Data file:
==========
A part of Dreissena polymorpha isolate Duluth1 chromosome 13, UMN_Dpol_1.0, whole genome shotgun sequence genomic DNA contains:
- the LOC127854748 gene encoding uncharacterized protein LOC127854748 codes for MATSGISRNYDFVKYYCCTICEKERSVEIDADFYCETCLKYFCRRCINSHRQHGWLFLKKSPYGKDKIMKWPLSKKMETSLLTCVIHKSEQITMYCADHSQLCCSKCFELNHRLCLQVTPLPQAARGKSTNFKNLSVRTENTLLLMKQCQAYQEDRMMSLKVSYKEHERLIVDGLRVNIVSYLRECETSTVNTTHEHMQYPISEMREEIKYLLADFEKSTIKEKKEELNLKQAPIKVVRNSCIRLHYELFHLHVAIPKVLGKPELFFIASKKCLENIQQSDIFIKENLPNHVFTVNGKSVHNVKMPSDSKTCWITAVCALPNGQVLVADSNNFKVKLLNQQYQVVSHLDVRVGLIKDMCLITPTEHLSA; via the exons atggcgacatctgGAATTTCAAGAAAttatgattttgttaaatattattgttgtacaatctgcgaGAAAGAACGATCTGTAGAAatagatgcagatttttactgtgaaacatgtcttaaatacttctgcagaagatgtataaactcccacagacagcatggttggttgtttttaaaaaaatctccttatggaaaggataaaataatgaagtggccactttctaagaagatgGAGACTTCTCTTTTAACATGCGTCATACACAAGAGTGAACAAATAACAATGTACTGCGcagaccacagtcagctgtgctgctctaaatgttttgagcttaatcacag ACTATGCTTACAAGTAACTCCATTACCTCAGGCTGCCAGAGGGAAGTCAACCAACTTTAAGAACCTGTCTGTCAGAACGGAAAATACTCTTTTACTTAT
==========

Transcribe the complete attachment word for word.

A part of Dreissena polymorpha isolate Duluth1 chromosome 13, UMN_Dpol_1.0, whole genome shotgun sequence genomic DNA contains:
- the LOC127854748 gene encoding uncharacterized protein LOC127854748 codes for MATSGISRNYDFVKYYCCTICEKERSVEIDADFYCETCLKYFCRRCINSHRQHGWLFLKKSPYGKDKIMKWPLSKKMETSLLTCVIHKSEQITMYCADHSQLCCSKCFELNHRLCLQVTPLPQAARGKSTNFKNLSVRTENTLLLMKQCQAYQEDRMMSLKVSYKEHERLIVDGLRVNIVSYLRECETSTVNTTHEHMQYPISEMREEIKYLLADFEKSTIKEKKEELNLKQAPIKVVRNSCIRLHYELFHLHVAIPKVLGKPELFFIASKKCLENIQQSDIFIKENLPNHVFTVNGKSVHNVKMPSDSKTCWITAVCALPNGQVLVADSNNFKVKLLNQQYQVVSHLDVRVGLIKDMCLITPTEHLSA; via the exons atggcgacatctgGAATTTCAAGAAAttatgattttgttaaatattattgttgtacaatctgcgaGAAAGAACGATCTGTAGAAatagatgcagatttttactgtgaaacatgtcttaaatacttctgcagaagatgtataaactcccacagacagcatggttggttgtttttaaaaaaatctccttatggaaaggataaaataatgaagtggccactttctaagaagatgGAGACTTCTCTTTTAACATGCGTCATACACAAGAGTGAACAAATAACAATGTACTGCGcagaccacagtcagctgtgctgctctaaatgttttgagcttaatcacag ACTATGCTTACAAGTAACTCCATTACCTCAGGCTGCCAGAGGGAAGTCAACCAACTTTAAGAACCTGTCTGTCAGAACGGAAAATACTCTTTTACTTAT